Some Questions

Last week I talked about the illiterate 20% of New Zealanders who are in prison – or that’s what the rhetoric would have you believe.

Those asking for the ‘reform’ of our public education system have used this magical 20% figure as a reason. It turns out that 20% of Kiwi kids leaving school don’t hold the appropriate level of literacy or numeracy. Depending on what information you hear, this 20% could be either unable to fill in a job application and/or filling up our prisons.

Now, mainstream media rantings aside, after I did a little digging, I found there could be a grain of truth in this with the Education Ministry’s own figures suggesting around about one fifth of students don’t meet the requirements for sitting NCEA.

The only problem missing is any real analysis of why there are so many kids leaving our schools without qualifications.

Current centre-right ideological neoliberal thinking often gives us very simple solutions to complex, multifaceted problems. Problem: regular traffic chaos in Auckland. Solution: Build more roads (where the alternative would be to plan for the next 40 years and spend billions of public transport initiatives like other large cities around the world).

Problem: one fifth of kids could be leaving school without being literate or numerate. Solution: it’s the teachers fault, punish them (with performance pay based on national standards results).

The first question you need to ask when you are looking at kids leaving school is why. Why are they leaving? The answer generally lies somewhere in the vicinity of: they are leaving because they see school as irrelevant to their lives.

At the risk of sounding like the very neoliberals I’ve come to loath, back in my day…

I’m nearing my mid-40s. I still hark back fondly to my days as a student at Gisborne Boys High School. Because I was a border, some of that fondness is coupled with intense terrors and night-sweats, but generally high school was a pretty good time. It was that time in your life when you are beginning to find yourself and make your own decisions about your life.

It’s a time when you think about your place in the world, what you want to be, and who you want to be.

It’s also a time when you quickly realise if the sit down, shut up, instructional, writing down off the board style of education isn’t for you, then you are just hanging around until the time when you can leave and do something else.

Rodney Hide thinks you leave school to steal the stereo out of his BMW and that you’d probably be a dole bludger except you can’t fill out the form because you left school to steal the stereo out of his BMW.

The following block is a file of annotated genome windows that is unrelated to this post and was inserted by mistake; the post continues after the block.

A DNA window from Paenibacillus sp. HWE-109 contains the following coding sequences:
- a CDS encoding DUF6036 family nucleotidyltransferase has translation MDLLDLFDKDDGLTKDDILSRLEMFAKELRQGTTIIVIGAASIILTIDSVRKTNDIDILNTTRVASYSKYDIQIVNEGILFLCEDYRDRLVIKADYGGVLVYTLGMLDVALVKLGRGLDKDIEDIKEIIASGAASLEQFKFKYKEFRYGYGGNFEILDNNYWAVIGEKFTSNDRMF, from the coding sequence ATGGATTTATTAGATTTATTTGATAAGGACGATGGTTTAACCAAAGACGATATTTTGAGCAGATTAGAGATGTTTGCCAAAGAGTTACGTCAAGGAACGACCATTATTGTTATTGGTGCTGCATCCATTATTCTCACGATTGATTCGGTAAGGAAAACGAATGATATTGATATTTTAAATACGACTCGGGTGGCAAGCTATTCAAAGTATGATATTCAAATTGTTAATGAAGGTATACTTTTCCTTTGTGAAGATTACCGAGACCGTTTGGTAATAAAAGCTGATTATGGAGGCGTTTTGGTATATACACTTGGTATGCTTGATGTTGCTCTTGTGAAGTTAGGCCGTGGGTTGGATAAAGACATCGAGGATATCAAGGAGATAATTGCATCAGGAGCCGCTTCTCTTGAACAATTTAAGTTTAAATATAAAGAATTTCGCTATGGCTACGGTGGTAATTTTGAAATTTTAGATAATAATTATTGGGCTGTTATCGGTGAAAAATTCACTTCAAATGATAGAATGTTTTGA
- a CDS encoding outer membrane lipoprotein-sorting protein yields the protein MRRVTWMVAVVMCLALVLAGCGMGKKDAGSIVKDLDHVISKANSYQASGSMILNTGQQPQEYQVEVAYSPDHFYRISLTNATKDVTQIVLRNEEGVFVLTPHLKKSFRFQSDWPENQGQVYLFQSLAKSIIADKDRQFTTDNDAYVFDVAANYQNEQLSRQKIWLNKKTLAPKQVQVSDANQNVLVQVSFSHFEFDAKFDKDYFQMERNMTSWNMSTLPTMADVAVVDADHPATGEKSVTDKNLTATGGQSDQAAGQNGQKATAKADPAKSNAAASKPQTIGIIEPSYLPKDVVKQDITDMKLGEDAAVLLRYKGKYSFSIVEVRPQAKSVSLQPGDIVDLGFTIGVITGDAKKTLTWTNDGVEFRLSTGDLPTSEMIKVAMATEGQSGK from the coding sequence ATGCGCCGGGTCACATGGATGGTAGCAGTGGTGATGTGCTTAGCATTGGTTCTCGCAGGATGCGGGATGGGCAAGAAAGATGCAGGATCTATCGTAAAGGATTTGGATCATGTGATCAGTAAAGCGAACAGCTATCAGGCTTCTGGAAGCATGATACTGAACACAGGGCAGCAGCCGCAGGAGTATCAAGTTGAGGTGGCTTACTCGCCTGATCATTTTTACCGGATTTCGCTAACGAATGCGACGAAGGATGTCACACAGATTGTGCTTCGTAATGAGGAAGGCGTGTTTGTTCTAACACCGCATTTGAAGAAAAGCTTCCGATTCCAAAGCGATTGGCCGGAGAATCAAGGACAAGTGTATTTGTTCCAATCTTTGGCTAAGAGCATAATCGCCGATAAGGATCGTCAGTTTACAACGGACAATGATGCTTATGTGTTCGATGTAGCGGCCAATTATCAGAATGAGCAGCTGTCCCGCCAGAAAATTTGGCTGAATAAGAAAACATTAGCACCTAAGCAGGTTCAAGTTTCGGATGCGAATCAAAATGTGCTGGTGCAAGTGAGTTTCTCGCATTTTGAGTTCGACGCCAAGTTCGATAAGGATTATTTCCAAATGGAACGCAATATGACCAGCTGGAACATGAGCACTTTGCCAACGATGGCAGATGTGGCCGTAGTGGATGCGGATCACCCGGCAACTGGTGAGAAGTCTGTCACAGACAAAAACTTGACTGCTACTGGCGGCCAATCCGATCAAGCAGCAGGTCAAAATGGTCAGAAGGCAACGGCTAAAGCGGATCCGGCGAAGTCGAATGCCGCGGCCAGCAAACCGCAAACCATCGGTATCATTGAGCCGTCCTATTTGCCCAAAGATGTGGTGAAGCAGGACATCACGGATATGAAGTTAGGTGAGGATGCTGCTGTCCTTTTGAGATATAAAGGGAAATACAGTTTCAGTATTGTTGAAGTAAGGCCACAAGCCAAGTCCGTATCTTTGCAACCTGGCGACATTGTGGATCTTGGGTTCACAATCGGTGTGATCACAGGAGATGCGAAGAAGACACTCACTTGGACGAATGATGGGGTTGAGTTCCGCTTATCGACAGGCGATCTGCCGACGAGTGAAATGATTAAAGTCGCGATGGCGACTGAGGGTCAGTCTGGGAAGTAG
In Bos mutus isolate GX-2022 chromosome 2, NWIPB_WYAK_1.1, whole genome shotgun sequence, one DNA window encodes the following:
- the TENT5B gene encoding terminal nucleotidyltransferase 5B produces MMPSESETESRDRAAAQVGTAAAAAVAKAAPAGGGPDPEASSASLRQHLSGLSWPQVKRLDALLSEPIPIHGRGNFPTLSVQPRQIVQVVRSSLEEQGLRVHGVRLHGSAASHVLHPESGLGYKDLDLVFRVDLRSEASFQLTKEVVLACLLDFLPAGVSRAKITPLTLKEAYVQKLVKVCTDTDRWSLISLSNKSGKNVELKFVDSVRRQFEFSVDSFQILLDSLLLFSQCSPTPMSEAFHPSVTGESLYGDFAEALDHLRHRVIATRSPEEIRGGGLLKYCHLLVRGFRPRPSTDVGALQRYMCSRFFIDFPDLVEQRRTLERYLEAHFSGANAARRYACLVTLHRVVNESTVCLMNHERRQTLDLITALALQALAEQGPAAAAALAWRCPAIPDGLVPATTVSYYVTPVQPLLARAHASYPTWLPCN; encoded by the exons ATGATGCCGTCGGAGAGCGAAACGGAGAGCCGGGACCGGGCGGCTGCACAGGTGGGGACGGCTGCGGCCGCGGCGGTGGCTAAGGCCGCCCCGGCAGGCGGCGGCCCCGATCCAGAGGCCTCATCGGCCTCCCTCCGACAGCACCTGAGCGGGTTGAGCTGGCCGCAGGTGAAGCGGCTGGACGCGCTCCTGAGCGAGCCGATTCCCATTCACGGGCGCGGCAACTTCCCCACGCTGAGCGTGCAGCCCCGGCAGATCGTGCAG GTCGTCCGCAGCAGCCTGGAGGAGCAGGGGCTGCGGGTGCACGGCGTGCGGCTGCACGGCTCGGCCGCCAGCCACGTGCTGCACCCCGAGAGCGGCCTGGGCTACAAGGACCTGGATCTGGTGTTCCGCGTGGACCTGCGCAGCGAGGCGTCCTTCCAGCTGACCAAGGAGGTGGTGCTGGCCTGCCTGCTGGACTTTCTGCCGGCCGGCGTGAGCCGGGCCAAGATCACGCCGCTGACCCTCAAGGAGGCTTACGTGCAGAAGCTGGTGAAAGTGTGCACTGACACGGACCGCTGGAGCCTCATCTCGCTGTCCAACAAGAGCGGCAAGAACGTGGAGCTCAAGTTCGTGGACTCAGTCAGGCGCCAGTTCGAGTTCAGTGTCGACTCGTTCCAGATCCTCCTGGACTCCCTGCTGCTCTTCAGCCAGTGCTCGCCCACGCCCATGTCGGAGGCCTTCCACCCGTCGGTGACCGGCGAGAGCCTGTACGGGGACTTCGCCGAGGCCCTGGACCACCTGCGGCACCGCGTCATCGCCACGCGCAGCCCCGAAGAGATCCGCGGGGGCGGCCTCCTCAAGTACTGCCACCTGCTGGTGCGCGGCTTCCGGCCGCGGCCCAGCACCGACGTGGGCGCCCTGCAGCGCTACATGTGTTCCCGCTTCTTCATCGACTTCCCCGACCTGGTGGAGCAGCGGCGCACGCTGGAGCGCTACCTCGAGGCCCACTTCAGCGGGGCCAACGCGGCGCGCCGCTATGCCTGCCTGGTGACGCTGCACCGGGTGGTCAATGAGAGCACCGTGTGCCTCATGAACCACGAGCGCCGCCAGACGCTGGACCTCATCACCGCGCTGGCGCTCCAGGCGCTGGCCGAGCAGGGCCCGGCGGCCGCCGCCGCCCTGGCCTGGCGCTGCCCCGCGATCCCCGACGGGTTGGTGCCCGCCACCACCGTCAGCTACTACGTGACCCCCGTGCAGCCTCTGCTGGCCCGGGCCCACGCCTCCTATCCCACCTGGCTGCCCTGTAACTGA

There is also that time before high school. Primary school can also be a struggle if you haven’t been set up correctly. In New Zealand we have an early childhood education system that has its own curriculum. Many kids start school at 5 ready to go, but a large number don’t.

So, here are some questions about the 20%:

  1. How many kids who start school are unable to read and write?
  2. How quickly do those kids progress compared to kids who start school with some literacy and numeracy?
  3. How many kids come to school having not eaten that day?
  4. How does this impact on their ability to learn new things?
  5. How does hunger impact on national standards – that is, do kids who eat 3 meals a day perform better in national standard assessment when compared with kids who only eat once a day (or less).
  6. If you were to effectively deal with the hunger issue, how would that impact on learning?
  7. You (the neoliberal GERMists) say charter schools will allow organisations to be free from the curriculum so they are able to more effectively cater to this 20%. Where is your proof they will cater more effectively? Or are you just saying that because it sounds good?
  8. What would happen if high schools started focusing on those disengaged kids to see if you could spark their interest in something before they decided to leave school?
  9. What if those disengaged kids just did practical stuff – in the old days it was woodwork and home economics – and not necessarily focus on the reading, writing and maths unless it was required for the projects they were working on? Would this contextual learning lead to more interest in the basics and more kids leaving school to go on to higher education?
  10. If charter schools are going to use public money, does that mean there is going to be less money for existing public schools?
  11. How are your national standards going to impact the literacy and numeracy in those kids who are digital natives (if you don’t know what that means my neoliberal friends then you are more out of touch than your rhetoric suggests).
  12. Has anybody, anybody at all, promoting the charter schools idea here or abroad ever worked as a teacher?

Of course, I have only scratched the surface. You may want to add your own questions in the comments section. Please feel free.

My many points of previous weeks remain. Nobody promoting charter schools is, or has ever been a teacher. The research showing charter school performance in the UK and US shows they are neither better or worse than public schools. If they were so amazing then the private sector would be falling over themselves to open them up with their OWN money, not yours.

Here’s hoping a Labour-led government gets in at the next election. Their education spokesperson Chris Hipkins is saying some very sensible things.

Mr B.


One response

  1. How many of the 20% come from families that don’t value (or don’t understand the value of) learning or getting an education?
    Why do all kids have to reach the same ‘standard’ at the same time?


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